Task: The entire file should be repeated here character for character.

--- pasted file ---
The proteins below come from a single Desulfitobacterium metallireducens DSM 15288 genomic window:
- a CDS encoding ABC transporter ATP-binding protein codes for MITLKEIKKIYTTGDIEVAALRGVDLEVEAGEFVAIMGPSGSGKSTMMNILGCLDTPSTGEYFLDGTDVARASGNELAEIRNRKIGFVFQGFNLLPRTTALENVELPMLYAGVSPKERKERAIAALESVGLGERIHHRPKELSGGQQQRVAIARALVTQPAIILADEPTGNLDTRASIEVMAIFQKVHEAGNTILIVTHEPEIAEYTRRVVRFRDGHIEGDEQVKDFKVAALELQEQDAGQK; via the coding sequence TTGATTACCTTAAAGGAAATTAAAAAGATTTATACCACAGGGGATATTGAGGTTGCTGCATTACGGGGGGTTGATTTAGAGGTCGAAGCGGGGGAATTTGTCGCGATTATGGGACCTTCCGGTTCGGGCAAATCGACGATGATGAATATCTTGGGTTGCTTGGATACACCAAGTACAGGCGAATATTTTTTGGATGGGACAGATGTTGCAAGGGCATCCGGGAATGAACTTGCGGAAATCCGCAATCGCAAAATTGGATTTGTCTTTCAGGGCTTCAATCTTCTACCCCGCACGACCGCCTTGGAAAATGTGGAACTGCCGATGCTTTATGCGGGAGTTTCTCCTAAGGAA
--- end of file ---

The proteins below come from a single Desulfitobacterium metallireducens DSM 15288 genomic window:
- a CDS encoding ABC transporter ATP-binding protein codes for MITLKEIKKIYTTGDIEVAALRGVDLEVEAGEFVAIMGPSGSGKSTMMNILGCLDTPSTGEYFLDGTDVARASGNELAEIRNRKIGFVFQGFNLLPRTTALENVELPMLYAGVSPKERKERAIAALESVGLGERIHHRPKELSGGQQQRVAIARALVTQPAIILADEPTGNLDTRASIEVMAIFQKVHEAGNTILIVTHEPEIAEYTRRVVRFRDGHIEGDEQVKDFKVAALELQEQDAGQK; via the coding sequence TTGATTACCTTAAAGGAAATTAAAAAGATTTATACCACAGGGGATATTGAGGTTGCTGCATTACGGGGGGTTGATTTAGAGGTCGAAGCGGGGGAATTTGTCGCGATTATGGGACCTTCCGGTTCGGGCAAATCGACGATGATGAATATCTTGGGTTGCTTGGATACACCAAGTACAGGCGAATATTTTTTGGATGGGACAGATGTTGCAAGGGCATCCGGGAATGAACTTGCGGAAATCCGCAATCGCAAAATTGGATTTGTCTTTCAGGGCTTCAATCTTCTACCCCGCACGACCGCCTTGGAAAATGTGGAACTGCCGATGCTTTATGCGGGAGTTTCTCCTAAGGAA